Three stories from the author of Small Things Like These. In "So Late in the Day," Cathal faces a long weekend as his mind agitates over a woman with whom he could have spent his life, had he acted differently; in "The Long and Painful Death" a writer's arrival at the seaside home of Heinrich Bèoll for a two-week writing residency is disrupted by an academic who imposes his criticisms and opinions; and in "Antarctica" a married woman travels out of town to see what it's like to sleep with another man and ends up in the grip of a possessive stranger.' Each story probes the dynamics that corrupt what could be between women and men: a lack of generosity, the weight of expectation, the looming threat of violence.
The short-story writer 'can’t create compassion with compassion, or emotion with emotion, or thought with thought,' Flannery O'Connor wrote. 'When you can state the theme of a story, when you can separate it from the story itself, then you can be sure the story is not a very good one.' By this metric, Claire Keegan’s So Late in the Day, a collection of one novella and two short stories all exploring misogyny through the eyes of women who react to it and men who blister with it, is nothing short of a masterpiece. Through narratives of a canceled wedding, a writer’s interrupted residency and a woman’s dangerous infidelity with a stranger, Keegan’s delicate hand directs the reader away from obvious moralizing to the banality of bigotry.
The chasm between men and women is so vast in Claire Keegan’s story collection, So Late in the Day, that her characters might as well speak different languages. (In two of the three stories, they do.) Each of these tight, potent stories takes place over just a few hours, and each explores the fraught dynamics between two people, a man and a woman … Keegan’s stories are built around character rather than action, but they never flag. The tension builds almost imperceptibly until it is suddenly unbearable. As in her stunning, tiny novels, Foster and Small Things Like These, she has chosen her details carefully. Everything means something…Her details are so natural that readers might not immediately understand their significance. The stories grow richer with each read … All three stories pivot on a clash of expectations and desires, with women wanting independence and adventure and men expecting old-fashioned subservience and feeling baffled when they do not get it. That bafflement carries an ominous undercurrent; a threat of danger runs through each tale … they have new and powerful things to say about the ever-mystifying, ever-colliding worlds of contemporary Irish women and the men who stand in their way.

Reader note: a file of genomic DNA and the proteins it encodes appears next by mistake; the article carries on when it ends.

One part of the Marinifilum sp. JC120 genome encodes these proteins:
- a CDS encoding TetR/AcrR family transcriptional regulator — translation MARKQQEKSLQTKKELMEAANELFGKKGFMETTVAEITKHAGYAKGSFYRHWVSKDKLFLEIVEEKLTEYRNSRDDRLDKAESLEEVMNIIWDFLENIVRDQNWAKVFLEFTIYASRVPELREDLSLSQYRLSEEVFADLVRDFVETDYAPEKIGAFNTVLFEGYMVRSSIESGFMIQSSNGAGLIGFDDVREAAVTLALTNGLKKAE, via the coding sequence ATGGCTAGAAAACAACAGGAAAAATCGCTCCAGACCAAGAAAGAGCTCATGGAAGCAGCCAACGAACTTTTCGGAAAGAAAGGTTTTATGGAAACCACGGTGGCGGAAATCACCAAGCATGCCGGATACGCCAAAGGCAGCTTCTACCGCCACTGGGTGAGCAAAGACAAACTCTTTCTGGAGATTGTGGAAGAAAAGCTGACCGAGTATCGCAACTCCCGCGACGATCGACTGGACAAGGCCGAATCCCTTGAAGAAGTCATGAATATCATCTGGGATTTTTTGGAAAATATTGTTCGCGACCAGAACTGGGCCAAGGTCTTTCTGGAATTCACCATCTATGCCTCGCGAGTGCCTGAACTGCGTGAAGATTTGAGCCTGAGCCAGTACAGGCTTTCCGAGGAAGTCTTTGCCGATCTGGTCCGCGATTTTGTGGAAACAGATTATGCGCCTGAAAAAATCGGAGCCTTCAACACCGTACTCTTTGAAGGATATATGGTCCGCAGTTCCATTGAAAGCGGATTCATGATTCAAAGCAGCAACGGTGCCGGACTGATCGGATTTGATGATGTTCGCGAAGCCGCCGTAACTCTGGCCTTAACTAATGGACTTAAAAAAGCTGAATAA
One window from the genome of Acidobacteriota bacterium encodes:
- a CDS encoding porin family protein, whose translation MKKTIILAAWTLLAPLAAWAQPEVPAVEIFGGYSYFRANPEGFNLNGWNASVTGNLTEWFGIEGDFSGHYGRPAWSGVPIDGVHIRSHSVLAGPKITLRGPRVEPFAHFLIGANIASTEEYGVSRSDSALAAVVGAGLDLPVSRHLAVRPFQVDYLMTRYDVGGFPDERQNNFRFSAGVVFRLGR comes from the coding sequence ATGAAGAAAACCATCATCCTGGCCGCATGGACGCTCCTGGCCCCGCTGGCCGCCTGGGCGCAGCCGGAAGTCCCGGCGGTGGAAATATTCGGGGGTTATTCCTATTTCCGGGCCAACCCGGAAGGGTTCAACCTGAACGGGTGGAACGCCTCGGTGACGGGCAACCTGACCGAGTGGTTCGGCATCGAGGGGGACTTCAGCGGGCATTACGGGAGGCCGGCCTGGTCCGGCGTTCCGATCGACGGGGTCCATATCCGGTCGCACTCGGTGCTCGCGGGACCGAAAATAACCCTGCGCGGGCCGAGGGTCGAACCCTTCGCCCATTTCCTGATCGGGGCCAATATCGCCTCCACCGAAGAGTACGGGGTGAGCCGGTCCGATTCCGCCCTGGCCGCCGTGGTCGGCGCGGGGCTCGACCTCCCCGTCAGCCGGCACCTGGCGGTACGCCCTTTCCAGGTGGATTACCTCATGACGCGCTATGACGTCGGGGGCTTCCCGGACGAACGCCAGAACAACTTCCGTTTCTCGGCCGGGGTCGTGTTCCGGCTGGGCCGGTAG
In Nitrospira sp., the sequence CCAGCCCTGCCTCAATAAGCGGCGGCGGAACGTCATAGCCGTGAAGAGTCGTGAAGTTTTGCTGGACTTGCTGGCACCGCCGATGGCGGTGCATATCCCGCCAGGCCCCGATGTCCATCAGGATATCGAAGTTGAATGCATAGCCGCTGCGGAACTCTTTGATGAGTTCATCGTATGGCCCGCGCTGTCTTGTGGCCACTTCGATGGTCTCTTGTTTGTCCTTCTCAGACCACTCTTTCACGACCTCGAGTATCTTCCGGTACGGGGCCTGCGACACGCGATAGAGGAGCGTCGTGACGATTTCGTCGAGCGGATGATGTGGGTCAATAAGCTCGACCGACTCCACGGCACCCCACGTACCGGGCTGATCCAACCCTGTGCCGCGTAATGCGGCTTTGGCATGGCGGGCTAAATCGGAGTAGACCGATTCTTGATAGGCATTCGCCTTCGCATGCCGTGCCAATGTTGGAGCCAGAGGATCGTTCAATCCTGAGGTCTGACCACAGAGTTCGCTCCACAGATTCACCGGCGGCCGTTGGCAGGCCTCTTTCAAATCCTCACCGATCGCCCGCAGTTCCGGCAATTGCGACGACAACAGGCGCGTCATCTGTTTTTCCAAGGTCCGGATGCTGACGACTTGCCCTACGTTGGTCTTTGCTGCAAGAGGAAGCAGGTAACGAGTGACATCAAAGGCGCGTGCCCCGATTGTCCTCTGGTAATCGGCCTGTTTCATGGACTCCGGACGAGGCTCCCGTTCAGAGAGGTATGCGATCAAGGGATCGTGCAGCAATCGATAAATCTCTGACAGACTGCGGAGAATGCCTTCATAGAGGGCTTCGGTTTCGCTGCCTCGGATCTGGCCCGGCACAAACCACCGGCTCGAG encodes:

Spanning 25 years of Keegan’s career, they trace a current of violent chauvinism from the subtle to the overt. Together they give an image of men defined by sickly hunger, brittle pride, and a growing rage at the slow waning of their social and political power ... In this volume, male rage becomes more subtle as the stories go on, leaving the reader feeling as if they are burrowing through the muck from contemporary hate to its origins ... Each story balances somewhere between the frustration and fear of lonely men and the way their greed and hunger grow in the dark ... She pulls apart the strands of misogyny in individuals and institutions, diagnosing the same problem in both. She connects the violence of the past to that of the present, and domestic violence to state violence ... Throughout her career, Keegan seems to emphasize that we take nothing with us and that all that matters is what we give each other.